Good Writing Habits for Aspiring Writers!

One of my writing teachers said that early on he took the attitude that if he wrote enough, eventually some of it would be good. Rather than worrying about whether he was talented enough or smart enough, he focused on the writing itself.  This way, he didn't waste time feeling insecure. Eventually, by consistently focusing on the act of writing, he went on to write novels, receive awards and teaching gigs, and to accumulate all of the accomplishments we associate with "real" writers.

Over the years I keep this picture in my head of the habits of writing that make a person a writer. Below, you'll find a few of these key practices that build a writing life.

Make Time to Write

While it might not be feasible to write every day, make writing a priority by setting aside regular time to write. Another writer told me this story about the importance of making time to write. He had published one novel, and had stopped making time to write after that. But of course he was still known as a writer and considered himself to be one. Then one day, his four-year-old daughter asked him, "How can you be a writer if you never write?" And she was correct. Whether you're a new writer or a published one, you're not a writer unless you're writing. And conversely, of course, writing regularly is an excellent step toward being a "real" writer. More


"If you want to be a writer," Stephen King says in his book On Writing, "you must do two things above all others: read a lot and write a lot." Reading is the best, most effective way to learn to write: "Good writing," King continues, "teaches the learning writer about style, graceful narration, plot development, the creation of believable characters, and truth-telling." As he points out, it also sets the bar higher, encouraging us to work harder as we bring our stories to life on the page. More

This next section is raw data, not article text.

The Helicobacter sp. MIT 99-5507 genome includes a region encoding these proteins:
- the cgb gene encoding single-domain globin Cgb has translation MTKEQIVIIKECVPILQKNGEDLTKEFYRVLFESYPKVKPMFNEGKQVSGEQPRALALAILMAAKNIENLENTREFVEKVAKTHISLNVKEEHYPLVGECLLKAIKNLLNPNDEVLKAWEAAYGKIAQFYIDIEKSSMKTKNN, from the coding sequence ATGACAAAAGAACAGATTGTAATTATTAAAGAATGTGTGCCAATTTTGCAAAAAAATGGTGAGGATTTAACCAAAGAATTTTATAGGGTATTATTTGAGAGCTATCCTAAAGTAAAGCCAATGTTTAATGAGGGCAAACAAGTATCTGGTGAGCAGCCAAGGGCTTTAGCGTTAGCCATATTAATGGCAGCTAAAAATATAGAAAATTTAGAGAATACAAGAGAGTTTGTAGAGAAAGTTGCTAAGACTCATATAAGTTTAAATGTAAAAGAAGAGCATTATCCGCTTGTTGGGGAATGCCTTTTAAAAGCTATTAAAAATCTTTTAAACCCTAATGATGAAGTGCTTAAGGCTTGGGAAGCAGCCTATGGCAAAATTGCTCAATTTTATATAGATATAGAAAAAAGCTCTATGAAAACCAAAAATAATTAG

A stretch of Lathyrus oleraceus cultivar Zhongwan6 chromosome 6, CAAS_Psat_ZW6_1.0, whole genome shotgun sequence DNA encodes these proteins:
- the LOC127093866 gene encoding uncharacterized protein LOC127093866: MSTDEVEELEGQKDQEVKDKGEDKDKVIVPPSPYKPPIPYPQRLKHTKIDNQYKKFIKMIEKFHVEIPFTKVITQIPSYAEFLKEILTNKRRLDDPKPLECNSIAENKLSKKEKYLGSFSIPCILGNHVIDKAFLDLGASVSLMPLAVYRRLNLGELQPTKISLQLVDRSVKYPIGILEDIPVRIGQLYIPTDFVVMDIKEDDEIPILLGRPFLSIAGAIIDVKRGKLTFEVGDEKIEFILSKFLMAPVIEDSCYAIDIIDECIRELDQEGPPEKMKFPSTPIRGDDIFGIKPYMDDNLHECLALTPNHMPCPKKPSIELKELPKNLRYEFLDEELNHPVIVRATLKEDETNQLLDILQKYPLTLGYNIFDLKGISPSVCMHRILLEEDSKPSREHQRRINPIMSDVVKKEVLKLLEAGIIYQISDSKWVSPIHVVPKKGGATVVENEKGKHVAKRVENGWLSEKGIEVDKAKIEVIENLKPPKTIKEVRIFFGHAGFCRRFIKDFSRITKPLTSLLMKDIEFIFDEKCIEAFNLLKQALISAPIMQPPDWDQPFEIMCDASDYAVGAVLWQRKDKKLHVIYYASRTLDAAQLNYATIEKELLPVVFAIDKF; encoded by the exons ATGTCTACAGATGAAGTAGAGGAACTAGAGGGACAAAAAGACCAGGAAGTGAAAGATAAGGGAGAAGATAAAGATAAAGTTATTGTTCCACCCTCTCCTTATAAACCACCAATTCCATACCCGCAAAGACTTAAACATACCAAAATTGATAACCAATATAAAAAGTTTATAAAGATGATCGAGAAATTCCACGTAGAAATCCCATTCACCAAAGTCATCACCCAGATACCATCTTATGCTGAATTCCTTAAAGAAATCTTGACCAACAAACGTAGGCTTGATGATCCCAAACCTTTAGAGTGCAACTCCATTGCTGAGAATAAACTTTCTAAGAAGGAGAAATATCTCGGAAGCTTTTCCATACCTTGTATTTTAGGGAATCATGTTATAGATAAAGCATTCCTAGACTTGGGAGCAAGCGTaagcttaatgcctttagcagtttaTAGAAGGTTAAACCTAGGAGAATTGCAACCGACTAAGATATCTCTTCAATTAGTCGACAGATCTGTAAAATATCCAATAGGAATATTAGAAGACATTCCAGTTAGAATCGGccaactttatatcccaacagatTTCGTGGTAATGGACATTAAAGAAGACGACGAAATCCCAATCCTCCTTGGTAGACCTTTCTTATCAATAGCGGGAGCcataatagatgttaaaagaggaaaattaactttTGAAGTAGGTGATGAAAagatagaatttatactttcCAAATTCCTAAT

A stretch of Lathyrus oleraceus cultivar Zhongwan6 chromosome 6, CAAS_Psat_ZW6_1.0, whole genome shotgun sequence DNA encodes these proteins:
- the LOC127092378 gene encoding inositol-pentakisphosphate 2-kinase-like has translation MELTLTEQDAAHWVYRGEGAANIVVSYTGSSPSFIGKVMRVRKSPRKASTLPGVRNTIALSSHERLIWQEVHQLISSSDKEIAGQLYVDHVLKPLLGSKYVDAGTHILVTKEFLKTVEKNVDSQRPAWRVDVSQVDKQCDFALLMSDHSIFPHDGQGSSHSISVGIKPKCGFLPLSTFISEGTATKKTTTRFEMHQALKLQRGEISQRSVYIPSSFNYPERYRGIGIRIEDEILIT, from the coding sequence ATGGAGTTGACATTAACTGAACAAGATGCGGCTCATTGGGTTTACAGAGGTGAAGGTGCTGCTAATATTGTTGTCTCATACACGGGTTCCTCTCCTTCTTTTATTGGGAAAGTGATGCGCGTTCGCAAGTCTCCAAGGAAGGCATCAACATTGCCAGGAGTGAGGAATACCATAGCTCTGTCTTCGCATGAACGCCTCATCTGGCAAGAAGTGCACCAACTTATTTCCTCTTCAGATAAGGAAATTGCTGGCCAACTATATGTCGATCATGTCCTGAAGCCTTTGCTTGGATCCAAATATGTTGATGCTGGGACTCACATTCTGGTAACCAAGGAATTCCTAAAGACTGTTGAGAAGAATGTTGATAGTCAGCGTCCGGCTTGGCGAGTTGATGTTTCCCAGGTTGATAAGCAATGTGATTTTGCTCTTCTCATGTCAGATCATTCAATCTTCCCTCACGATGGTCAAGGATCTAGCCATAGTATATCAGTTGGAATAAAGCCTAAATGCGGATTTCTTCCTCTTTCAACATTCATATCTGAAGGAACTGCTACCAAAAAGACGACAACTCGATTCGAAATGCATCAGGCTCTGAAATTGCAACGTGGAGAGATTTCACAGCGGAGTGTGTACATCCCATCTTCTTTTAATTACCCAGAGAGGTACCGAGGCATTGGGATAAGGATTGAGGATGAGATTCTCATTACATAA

Consider Your Audience

"I think you become a writer when you stop writing for yourself or your teachers and start thinking about readers," says Avi, the award-winning children's book and young adult writer. There are many reasons for writing, but a "real" writer keeps in mind the impact his or her work will have on the reader. To become a good writer, put your ego aside as much as possible, especially during revision. A journal or diary is all about you, but if you plan to share your work with others, think about your audience (keeping in mind that your audience will be specific to your work).

Talk to Other Writers

If you're serious about being a writer, a writing community is invaluable, offering feedback, publishing tips, and post-rejection sympathy. Other writers will also hold you to account simply by asking what you're working on and what you're reading. And a writing community will help you weather the fears and insecurities that inevitably arise in the course of a writing career. More

Take a Writing Class

Whether you are writing a novel or short stories, it is always good to have perspective. Now with online classes, there are many options for people who do not live in major cities to get excellent feedback on their work from professional writers. Be sure to first do your research and make sure that you will be getting the kind of help you are looking for. If you are less interested in  "group" feedback, many writers also give private consultations, online and in person, as well. More

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